Whenever you see the word “quantum”, if the topic under discussion is not physics, you can ignore it. Well in this case the topic is indeed Physics.
There is a controversial paper in Nature Physics, where some theorists claim that they can prove that wavefunctions — the entity that determines the probability of different outcomes of measurements on quantum-mechanical particles — are real states.
The paper is entitled … On the reality of the quantum state … the abstract reads …
Quantum states are the key mathematical objects in quantum theory. It is therefore surprising that physicists have been unable to agree on what a quantum state truly represents. One possibility is that a pure quantum state corresponds directly to reality. However, there is a long history of suggestions that a quantum state (even a pure state) represents only knowledge or information about some aspect of reality. Here we show that any model in which a quantum state represents mere information about an underlying physical state of the system, and in which systems that are prepared independently have independent physical states, must make predictions that contradict those of quantum theory.
Yawn … another dull paper … er no perhaps not, because it is thought by some to be one of the most important in quantum foundations in decades. The authors say that the mathematics leaves no doubt that the wavefunction is not just a statistical tool, but rather, a real, objective state of a quantum system.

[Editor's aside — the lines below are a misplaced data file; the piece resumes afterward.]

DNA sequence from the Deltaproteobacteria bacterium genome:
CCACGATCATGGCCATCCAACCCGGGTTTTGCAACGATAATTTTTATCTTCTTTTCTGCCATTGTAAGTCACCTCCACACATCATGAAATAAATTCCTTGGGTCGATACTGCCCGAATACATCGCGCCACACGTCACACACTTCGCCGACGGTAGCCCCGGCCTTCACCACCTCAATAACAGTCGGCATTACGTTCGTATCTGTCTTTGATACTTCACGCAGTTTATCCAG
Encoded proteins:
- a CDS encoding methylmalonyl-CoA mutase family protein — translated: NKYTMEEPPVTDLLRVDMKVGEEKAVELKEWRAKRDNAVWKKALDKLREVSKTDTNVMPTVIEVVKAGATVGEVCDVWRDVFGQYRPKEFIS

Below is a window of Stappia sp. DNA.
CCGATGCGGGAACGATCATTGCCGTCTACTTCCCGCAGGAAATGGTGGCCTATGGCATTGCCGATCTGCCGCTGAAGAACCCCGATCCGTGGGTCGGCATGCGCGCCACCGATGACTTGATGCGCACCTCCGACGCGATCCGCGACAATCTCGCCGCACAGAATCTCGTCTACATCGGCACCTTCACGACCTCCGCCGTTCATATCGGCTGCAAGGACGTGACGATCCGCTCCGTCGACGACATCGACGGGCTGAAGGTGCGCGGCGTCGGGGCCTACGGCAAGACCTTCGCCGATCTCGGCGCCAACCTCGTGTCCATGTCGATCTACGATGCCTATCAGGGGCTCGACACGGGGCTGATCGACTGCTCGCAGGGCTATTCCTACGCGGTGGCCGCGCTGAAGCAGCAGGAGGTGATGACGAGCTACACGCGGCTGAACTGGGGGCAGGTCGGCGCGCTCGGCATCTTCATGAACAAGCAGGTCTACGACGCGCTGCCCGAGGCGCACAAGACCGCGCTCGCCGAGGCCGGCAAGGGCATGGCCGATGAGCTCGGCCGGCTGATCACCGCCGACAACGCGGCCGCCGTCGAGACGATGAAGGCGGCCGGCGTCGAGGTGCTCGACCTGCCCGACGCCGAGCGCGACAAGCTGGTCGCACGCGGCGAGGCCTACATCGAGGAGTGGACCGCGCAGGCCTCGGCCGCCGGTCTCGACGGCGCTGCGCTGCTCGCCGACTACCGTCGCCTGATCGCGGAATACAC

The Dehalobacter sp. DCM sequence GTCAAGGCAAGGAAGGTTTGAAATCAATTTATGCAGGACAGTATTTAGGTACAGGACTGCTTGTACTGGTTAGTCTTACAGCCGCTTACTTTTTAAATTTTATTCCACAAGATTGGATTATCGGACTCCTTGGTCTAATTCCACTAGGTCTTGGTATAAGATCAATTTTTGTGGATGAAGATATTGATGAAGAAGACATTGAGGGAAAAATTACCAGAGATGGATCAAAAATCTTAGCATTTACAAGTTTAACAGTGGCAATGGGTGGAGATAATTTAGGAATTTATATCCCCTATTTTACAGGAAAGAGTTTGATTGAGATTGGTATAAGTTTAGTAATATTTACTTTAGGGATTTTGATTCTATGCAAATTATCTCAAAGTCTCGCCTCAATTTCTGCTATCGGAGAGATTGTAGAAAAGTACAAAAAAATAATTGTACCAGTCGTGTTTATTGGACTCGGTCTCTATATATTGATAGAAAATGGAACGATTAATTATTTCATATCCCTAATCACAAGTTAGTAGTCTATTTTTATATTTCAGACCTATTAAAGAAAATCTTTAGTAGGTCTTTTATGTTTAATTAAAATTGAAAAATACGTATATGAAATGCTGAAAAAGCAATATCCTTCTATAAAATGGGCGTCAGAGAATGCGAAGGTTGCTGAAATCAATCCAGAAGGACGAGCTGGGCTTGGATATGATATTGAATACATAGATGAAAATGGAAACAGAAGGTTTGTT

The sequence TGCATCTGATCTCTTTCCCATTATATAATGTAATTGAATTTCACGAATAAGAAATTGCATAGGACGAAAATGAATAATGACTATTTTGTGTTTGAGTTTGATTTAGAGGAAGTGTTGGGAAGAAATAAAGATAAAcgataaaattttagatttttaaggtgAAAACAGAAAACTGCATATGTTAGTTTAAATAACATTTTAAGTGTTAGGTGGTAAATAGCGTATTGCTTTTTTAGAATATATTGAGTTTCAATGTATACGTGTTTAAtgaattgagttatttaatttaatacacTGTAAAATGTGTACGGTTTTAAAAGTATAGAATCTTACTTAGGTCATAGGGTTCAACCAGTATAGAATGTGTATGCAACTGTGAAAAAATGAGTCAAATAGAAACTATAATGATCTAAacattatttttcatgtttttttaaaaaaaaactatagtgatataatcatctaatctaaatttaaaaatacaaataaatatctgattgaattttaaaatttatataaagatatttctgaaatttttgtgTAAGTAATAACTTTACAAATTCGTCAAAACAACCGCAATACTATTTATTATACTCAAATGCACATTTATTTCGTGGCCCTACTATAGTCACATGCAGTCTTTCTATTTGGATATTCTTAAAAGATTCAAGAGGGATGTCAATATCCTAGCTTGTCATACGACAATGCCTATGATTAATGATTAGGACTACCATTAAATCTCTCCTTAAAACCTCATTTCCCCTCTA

Matt Leifer, a physicist at University College London who works on quantum information, says that the theorem tackles a big question in a simple and clean way. He also says that it could end up being as useful as Bell’s theorem, which turned out to have applications in quantum information theory and cryptography.
Now perhaps you might ponder the thought that this comes from a few fringe kooks, but no they have some heavyweights in their corner: their view was once shared by Austrian physicist and quantum-mechanics pioneer Erwin Schrödinger, who proposed in his famous thought experiment that a quantum-mechanical cat could be dead and alive at the same time.
But it’s incompatible with quantum mechanics, so the theorem also raises a deeper question: could quantum mechanics be wrong? Probably not because it is too well-confirmed, but lets see.